Nic Stevenson is a photographer and writer based in Kensington. His work focuses on urban landscape, street scenes and travel photography – with a particular interest in Asian megacities. His series of photographs of the Thames at dusk, ‘And While The Seasons Pass, The River Stays the Same’ was shot between 2012 and 2014, predominantly in spring and autumn. The great cities of the world are built around waterways, and since Roman times the Thames has defined London as much as the city has defined it. In the 21st century, the river has learned to share its journey with the glass and neon that is gradually encroaching into its world. 
Each limited edition print is signed and numbered, and limited to 50 copies. 

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Talkin’ bout a Revolution

If the life cycle of Team Sky has proved the most high profile barometer of cycling’s grip on the British public, the quiet rise of the Revolution Series from winter leg warmer for the GB academy boys in Manchester, to televised takeover of the Olympic velodrome proves an excellent second source.


Track cycling seems on paper a niche pursuit, taken up by only the hardier grand tour superstars, bored specialists waiting for the Classics to start in spring, and a plethora of junior riders – waif-like things desperate to prove themselves alongside their heroes. Yet Revolution shows that it’s not just the annual July battle for the Maillot Jaune that interests the British public, cycling is a year round pursuit and they’ll take their entertainment where they can.


The races come thick and fast during the course of the day with a variety of different formats spread across at least five different types of rider: elite men and women, boys and girls of the junior ranks of ‘Future Stars’… There’s even two different types of sprinter to remember – the ones who chase a motorbike and the ones who chase each other.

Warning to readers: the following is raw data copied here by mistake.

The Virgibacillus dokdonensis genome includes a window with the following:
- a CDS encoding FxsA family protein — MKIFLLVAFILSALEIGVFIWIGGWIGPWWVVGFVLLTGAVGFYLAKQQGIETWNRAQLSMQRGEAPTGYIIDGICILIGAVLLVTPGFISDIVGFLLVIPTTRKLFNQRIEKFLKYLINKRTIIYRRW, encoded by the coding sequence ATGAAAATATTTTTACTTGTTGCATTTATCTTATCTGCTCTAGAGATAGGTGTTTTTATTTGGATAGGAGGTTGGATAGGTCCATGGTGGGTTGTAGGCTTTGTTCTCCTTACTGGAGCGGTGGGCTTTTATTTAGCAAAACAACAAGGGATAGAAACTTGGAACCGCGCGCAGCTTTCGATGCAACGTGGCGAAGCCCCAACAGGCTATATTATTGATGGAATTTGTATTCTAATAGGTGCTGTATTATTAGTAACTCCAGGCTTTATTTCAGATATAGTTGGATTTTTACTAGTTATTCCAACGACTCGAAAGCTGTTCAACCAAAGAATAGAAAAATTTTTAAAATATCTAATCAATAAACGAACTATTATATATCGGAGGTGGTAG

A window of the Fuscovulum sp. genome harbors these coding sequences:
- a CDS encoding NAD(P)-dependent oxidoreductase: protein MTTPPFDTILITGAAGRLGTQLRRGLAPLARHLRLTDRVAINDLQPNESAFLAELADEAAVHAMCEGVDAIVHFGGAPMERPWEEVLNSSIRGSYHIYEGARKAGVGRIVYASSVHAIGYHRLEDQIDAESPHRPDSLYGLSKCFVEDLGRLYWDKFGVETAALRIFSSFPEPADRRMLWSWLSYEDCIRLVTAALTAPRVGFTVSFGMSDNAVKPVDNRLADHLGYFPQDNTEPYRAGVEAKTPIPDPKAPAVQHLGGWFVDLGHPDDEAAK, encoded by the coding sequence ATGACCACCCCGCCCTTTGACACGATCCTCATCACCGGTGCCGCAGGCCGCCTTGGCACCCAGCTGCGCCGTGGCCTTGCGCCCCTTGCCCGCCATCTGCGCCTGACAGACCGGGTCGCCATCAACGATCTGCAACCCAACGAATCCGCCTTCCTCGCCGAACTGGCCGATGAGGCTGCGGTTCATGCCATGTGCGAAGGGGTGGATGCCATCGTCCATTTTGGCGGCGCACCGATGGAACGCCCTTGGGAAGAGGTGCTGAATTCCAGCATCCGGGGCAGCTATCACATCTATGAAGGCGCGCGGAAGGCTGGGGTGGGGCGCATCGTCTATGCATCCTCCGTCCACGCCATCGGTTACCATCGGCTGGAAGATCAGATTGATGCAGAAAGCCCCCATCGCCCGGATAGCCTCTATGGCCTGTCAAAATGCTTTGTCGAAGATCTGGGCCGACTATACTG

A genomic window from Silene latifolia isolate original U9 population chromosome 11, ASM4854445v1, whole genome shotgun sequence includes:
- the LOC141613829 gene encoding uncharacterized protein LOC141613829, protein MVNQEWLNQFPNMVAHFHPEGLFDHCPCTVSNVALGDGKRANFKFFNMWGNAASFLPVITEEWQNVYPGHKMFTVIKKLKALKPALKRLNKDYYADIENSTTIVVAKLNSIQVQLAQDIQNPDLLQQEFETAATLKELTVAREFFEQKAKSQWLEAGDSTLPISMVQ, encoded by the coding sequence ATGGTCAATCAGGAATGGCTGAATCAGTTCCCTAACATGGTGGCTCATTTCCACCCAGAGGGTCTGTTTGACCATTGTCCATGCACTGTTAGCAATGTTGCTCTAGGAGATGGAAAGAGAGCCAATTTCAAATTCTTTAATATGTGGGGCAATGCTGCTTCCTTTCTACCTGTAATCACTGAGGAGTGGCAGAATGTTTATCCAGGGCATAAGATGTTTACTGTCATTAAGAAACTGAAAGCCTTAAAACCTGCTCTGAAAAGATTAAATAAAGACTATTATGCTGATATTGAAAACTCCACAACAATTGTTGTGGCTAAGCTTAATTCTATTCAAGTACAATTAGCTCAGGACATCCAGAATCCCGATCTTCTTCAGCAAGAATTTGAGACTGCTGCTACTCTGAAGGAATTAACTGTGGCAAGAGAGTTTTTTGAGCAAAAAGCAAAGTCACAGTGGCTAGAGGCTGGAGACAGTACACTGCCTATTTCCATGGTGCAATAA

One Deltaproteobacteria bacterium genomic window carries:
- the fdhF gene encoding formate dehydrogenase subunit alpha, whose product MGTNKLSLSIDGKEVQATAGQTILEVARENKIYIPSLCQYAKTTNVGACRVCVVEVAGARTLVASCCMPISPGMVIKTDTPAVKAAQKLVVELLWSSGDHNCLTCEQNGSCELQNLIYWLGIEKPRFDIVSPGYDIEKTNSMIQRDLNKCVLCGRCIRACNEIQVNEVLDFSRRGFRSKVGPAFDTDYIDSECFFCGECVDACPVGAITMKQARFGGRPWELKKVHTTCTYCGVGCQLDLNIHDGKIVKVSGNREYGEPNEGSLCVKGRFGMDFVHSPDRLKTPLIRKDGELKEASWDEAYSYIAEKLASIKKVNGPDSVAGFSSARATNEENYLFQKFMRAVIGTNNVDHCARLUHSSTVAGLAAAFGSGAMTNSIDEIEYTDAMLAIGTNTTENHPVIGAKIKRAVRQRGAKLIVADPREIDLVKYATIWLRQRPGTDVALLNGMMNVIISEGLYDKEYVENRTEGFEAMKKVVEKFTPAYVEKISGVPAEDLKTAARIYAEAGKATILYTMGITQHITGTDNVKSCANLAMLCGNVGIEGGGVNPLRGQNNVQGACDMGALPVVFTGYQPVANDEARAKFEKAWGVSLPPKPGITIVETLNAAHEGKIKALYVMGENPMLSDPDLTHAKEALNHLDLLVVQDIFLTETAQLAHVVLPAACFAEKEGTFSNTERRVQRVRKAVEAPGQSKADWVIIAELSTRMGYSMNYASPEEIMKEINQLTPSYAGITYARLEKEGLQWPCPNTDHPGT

In practice, it’s not as complex as it sounds, or at least it doesn’t need to be. The races are each visceral experiences in their own way – rarely lasting more than a minute or two, never longer than ten minutes. The crowd can easily spot their favourites – the Brits, with Teams Wiggins and Sky whipping the capacity crowd into a frenzy.



The highlight of the night is the elite men’s team elimination race: half graceful ballet, half chaotic melee. The idea is that teams of two race in a pack of twenty or so riders – taking turns to be tagged into the race: with the last team over the finish line every couple of laps eliminated. All in all it adds up to an excellent practical demonstration of fluid dynamics, and I imagine you’d have to show a cycling novice the race on slow-mo several times before they’d grasp its intricacies. But by the last ten laps, with just five teams left in contention, the crowd are in raptures and the drama is simple and visceral.



In the end, the enormously successful track veteran Iljo Keisse of Ettux-Quick Step and his partner Wim Stroetinga win the day, taking victory in the points race through Keisse, and jointly triumphing in the team elimination.



Revolution spent a decade from 2003 confined to Manchester – but since 2012 and Britain’s track triumph it’s been spreading its wings: first Glasgow, then London from 2013, for the first time this year the series ventures to Derby. It’s also found its way onto the television – each event now shown live on Eurosport.